Rooting (Android OS)

How to Root Your Android Phone with Magisk (So Android Pay and Netflix Work Again)

Android users have been rooting their phones since the beginning of the operating system, but in recent years it has gotten much more complicated. More recently, a new method for handling root management has emerged, and it’s called Magisk.

What Is Magisk?

Traditionally, rooting an Android phone has gone something like this: unlock the bootloader (or find an exploit), flash a custom recovery, install SuperSU. And for years that worked very well.

But starting with Marshmallow, Google essentially blocked the most popular root methods of previous versions—dropping the “su” daemon into the /system partition and running it with the required permissions at startup. This resulted in a new sort of root access, called “systemeless” root, named such because it doesn’t modify the /system partition in any way.

As part of this increased security, things like Google SafetyNet have been put in place to keep services like Android Pay secure, which leaves users having to choose between root access and valuable services. It’s a bummer.

But that’s where Magisk comes in. This is a basically the evolution of root access and management on Android. It leaves SafetyNet untouched, so users are still able to access Android Pay and Netflix, but still allows for powerful root tools like Xposed to continue working. It’s truly the best of both worlds.

It’s completely open source, under constant development, and getting better every day. Now may be the time to make the switch to this new root solution if you’ve been concerned about losing things like Android Pay.

How to Get Started with Magisk

First, you’re going to need the Magisk file. You can read about all the benefits of Magisk and grab the download by heading over to this thread on XDA. Go ahead and grab the Magisk Manager while you’re at it—you’ll need it later. Copy both to your phone’s internal storage or SD card.

Note: If you’ve used a different root method before, you’ll have to completely unroot your device before using Magisk. We recommend the unSU Script for doing so.

You’re also going to need a custom recovery like TWRP to flash Magisk on your phone. I’m doing this process on a completely stock, bootloader-unlocked Nexus 5, so your mileage may vary.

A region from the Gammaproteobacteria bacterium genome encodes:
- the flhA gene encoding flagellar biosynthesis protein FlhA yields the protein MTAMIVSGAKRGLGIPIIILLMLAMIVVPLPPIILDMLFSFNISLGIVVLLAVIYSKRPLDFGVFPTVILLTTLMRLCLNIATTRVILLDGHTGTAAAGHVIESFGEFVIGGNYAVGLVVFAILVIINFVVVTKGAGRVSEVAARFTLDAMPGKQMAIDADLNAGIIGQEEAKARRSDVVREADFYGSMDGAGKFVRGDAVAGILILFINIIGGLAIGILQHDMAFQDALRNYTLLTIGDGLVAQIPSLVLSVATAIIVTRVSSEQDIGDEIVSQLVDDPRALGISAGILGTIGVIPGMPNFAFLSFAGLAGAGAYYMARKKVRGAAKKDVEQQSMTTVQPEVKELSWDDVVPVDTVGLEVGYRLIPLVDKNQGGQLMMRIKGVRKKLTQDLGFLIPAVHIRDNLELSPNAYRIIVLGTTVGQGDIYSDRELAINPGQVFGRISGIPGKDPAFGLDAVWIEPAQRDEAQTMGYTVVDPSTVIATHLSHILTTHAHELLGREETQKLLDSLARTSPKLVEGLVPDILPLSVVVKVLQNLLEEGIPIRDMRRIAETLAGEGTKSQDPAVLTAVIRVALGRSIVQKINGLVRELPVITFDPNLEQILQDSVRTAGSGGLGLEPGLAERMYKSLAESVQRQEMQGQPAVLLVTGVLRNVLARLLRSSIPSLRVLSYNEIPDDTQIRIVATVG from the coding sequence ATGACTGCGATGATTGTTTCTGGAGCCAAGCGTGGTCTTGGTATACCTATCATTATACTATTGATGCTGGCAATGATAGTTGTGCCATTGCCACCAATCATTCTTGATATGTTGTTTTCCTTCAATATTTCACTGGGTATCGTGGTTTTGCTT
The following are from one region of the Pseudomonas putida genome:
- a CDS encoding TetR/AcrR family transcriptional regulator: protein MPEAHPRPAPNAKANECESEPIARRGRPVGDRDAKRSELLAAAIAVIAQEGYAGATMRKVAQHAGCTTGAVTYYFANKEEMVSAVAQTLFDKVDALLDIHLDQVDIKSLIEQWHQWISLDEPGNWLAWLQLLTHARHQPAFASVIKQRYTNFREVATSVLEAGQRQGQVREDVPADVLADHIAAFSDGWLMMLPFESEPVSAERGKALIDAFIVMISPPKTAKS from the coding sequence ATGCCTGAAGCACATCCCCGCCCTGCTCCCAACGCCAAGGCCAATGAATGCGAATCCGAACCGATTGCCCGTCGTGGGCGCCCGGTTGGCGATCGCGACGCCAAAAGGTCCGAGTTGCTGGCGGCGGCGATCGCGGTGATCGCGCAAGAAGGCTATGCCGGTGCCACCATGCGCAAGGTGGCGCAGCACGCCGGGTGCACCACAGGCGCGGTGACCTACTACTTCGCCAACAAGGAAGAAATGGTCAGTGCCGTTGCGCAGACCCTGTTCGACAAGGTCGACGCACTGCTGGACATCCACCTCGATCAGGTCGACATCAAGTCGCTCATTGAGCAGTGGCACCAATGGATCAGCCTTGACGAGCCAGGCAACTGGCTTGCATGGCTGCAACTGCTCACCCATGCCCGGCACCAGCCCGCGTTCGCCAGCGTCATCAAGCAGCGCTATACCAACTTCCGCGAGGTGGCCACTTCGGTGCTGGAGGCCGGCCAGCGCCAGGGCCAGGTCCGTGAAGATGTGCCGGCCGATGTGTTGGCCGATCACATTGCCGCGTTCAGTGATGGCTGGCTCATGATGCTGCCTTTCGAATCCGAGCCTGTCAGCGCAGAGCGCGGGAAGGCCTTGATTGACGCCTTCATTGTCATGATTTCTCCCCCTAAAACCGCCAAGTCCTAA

To start the process, boot into your custom recovery. Doing this is a bit different on every phone–for example, you may have to hold the Power and Volume Down buttons simultaneously, then use the volume keys to boot “Recovery Mode”. Google instructions for your specific model to see how it’s done.

From your custom recovery, flash the Magisk ZIP you transferred to the phone earlier. In TWRP, that means tap on “Install,” then find the Magisk file. Tap on “Install Image.”

Confirm all the details here, then swipe to confirm the flash.

The file will take a few seconds to flash. Once it’s finished,…

You can no longer download Netflix on rooted Android phones

Image: mashable / brittany herbert

If you’re an Android user with a rooted phone — there’s bad news for you.

Netflix may no longer work on your rooted or unlocked device, due to an update to the app. Netflix now fully relies on Google’s Widevine DRM, the company told Android Police. The change comes not long after Netflix enabled downloads for offline…

Netflix is blocking rooted Android phones from downloading its app

Netflix is blocking rooted Android phones from downloading its app

If you’ve rooted your Android phone in order to gain access to more settings than the average user, you will no longer be able to grab Netflix’s app from Google Play, as the company is blocking downloads on such devices.

With our latest 5.0 release, we now fully rely on the Widevine DRM provided by Google; therefore, many devices that are not Google-certified or have been altered will no longer work with our latest app and those users will no longer see the Netflix app in the Play Store.

While the decision to block downloads from…